Time Warner's Spinoff Of Time: A Dying Company

| About: Time Warner (TWX)

"It was the best of times, it was the worst of times…"

-Charles Dickens, "A Tale of Two Cities"

Time Warner (NYSE:TWX) has announced it is spinning off its shrinking and underperforming Time Inc. publishing unit. The move will allow the company to focus on its growing television and movie divisions. The company is in a sense, following the Dickens quote above, separating its good unit from its bad unit. The question is will anyone buy stock in the new Time Inc. public company?

The tax free spinoff to shareholders will include a slate of magazines that are amongst the best and most widely read in the country. Among the brands owned by Time Inc. are:

· All You, CNNMoney.com, Coastal Living, Cooking Light, Entertainment Weekly, Essence, FanNation, Fortune, Golf, Health, InStyle, Life, Money, My Home Ideas, My Recipes, People, People en Espanol, People Stylewatch, Real Simple, Southern Living, Sports Illustrated, Sports Illustrated for Kids, Sunset, This Old House, Time, Time for Kids

According to one source, Time Inc has eight of the top 50 circulated magazine brands in the United States.

The magazine unit has been struggling to grow, as less people read weekly and monthly magazines with the vast amount of news and opinion available on the Internet. Newsweek, one of the longest running magazines, closed stopped producing its physical print magazine and shifted to an entire digital presence. Time Inc. has adapted well to the digital transition and even claims that its namesake magazine was the first to launch a tablet edition.

Time Warner claims to have a 21.5% market share of the domestic magazine advertising segment. The company also reports 49.8 million monthly visitors to its websites in December. However, the unit continues to struggle financially and make up less of Time Warner's total value and revenue. In fiscal 2012, here is the breakdown of Time Warner's business segments:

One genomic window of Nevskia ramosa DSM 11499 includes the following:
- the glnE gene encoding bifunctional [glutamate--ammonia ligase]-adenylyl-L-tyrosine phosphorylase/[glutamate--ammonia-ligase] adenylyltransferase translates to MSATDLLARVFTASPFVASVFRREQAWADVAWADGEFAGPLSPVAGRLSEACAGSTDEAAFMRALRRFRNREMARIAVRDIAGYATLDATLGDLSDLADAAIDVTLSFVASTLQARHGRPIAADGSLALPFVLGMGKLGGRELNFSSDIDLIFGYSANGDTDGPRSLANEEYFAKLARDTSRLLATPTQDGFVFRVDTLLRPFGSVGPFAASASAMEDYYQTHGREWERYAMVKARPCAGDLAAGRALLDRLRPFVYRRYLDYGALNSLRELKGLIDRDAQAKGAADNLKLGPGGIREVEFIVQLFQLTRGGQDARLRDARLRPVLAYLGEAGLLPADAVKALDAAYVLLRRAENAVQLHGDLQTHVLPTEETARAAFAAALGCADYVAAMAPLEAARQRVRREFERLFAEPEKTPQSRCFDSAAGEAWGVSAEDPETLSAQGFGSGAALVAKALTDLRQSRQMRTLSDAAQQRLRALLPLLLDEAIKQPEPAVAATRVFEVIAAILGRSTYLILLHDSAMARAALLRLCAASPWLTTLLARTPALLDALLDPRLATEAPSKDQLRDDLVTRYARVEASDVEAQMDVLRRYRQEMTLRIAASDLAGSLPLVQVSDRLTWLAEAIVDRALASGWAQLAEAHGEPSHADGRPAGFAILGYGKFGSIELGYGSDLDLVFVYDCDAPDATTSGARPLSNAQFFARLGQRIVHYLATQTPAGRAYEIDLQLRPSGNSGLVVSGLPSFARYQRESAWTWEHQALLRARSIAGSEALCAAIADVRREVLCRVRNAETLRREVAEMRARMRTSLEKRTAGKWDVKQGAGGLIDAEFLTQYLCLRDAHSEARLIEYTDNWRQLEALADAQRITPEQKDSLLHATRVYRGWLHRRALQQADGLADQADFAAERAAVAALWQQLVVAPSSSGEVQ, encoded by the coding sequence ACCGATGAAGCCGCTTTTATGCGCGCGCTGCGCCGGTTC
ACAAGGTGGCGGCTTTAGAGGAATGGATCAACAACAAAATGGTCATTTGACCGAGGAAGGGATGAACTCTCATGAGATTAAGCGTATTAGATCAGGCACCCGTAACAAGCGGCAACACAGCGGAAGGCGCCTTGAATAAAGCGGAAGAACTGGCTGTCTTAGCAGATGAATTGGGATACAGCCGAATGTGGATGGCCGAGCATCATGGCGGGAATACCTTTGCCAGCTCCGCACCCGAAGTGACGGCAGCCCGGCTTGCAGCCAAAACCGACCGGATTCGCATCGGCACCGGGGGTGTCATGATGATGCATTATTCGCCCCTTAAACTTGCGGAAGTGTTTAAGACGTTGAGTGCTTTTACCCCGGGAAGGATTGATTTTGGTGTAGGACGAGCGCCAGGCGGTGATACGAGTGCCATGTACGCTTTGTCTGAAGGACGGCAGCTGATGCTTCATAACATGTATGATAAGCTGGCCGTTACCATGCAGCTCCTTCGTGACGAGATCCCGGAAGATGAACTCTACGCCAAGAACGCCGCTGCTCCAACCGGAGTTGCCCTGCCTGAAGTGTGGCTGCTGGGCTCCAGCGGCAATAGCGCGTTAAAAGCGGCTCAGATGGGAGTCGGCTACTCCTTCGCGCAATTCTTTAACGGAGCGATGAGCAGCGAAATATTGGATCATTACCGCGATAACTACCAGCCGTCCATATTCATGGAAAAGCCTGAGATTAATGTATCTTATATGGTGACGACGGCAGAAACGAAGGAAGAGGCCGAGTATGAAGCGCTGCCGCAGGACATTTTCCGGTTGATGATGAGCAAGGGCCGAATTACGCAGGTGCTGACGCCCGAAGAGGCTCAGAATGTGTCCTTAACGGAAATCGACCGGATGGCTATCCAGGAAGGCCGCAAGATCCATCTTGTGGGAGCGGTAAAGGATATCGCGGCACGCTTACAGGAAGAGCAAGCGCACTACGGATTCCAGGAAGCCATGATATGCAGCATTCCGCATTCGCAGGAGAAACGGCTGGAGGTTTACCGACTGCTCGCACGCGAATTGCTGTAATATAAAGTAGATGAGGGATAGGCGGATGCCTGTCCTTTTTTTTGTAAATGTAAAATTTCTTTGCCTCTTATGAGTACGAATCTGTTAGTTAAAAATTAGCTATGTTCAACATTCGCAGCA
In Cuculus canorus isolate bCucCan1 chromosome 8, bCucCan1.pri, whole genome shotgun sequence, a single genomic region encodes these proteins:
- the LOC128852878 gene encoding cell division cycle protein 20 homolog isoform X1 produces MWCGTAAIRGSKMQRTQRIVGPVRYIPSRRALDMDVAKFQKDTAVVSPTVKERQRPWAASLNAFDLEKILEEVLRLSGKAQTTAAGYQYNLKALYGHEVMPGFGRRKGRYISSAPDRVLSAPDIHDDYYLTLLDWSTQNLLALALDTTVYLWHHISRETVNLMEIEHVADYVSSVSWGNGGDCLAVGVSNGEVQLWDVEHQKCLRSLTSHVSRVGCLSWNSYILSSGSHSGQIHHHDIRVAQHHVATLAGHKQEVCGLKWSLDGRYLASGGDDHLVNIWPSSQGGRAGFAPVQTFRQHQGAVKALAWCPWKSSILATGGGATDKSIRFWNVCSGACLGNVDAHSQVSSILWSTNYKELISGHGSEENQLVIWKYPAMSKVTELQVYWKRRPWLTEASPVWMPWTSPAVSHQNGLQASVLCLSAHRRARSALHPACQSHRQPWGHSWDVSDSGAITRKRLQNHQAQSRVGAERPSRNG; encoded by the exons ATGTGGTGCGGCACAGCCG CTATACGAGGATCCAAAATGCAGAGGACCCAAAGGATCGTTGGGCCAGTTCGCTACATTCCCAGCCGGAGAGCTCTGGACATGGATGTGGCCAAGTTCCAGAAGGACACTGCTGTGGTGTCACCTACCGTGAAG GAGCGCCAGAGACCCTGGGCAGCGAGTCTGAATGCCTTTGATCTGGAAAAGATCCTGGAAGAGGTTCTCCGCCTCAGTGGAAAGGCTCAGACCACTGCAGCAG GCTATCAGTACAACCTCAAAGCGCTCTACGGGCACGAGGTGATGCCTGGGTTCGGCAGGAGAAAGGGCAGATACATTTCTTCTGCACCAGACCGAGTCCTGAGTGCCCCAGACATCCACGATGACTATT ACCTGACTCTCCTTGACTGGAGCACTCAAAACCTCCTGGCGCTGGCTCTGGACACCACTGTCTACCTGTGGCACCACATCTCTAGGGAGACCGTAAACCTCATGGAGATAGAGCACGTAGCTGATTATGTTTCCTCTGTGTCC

Operating Income


$14.2 billion, +4%

$4.9 billion, +10%

Film and Television

$12.0 billion, -5%

$1.2 billion, -3%


$3.4 billion, -7%

$0.5 billion, -20%


$28.7 billion

$6.1 billion

As you can see, publishing represented the smallest percentage of revenue and operating income. The unit made up 12% of revenue and only 8% of Time Warner's operating income. Publishing revenue was down 7% in fiscal 2012, hurt by subscription revenue, advertising revenue and other revenue.

· Subscription revenue: $1.2 billion, -5%

· Advertising revenue: $1.8 billion, -5%

· Content revenue: $91 million, +8%

· Other revenue: $316 million, -21%

The new public company will compete against several privately owned magazine companies.

· Conde Nast owns magazine brands like Allure, Bon Apetit, House & Garden, GQ, The New Yorker, Vanity Fair, and Vogue.

· Hearst Corporation owns over 300 magazine brands around the world. Among the well known brands from the company are: Harper's Bazaar, Cosmopolitan, Elle, Seventeen, and Car and Driver.

Time will compete with one publicly traded company that could give investors a good idea in what to expect. Meredith Corporation (NYSE:MDP) owns 18 magazines including: Better Homes, Family Circle, Parents and Fitness. Meredith actually had discussions with Time Warner over starting a joint venture with several of the company's brands.

Meredith has also been a victim of declining magazine subscriptions and advertising revenue. In the company's last fiscal year, its national media segment saw declines in advertising revenue and other revenue. Overall revenue declined to $1.06 billion from a previous $1.08 billion. Meredith has been a strong investment for some, as despite its declining revenue it pays out a strong 4% dividend yield and continues to reward shareholders going forward.

If you own shares of Time Warner, you will receive shares of the Time Inc business. I would sell this spinoff and keep shares of Time Warner. I also won't consider investing in the Time Inc company, unless it has a high dividend. If you're looking for a pure play on magazines, consider Meredith as it has a small growing local television segment that could power the company's profits and eventually be spun off.

Disclosure: I have no positions in any stocks mentioned, and no plans to initiate any positions within the next 72 hours. I wrote this article myself, and it expresses my own opinions. I am not receiving compensation for it (other than from Seeking Alpha). I have no business relationship with any company whose stock is mentioned in this article.

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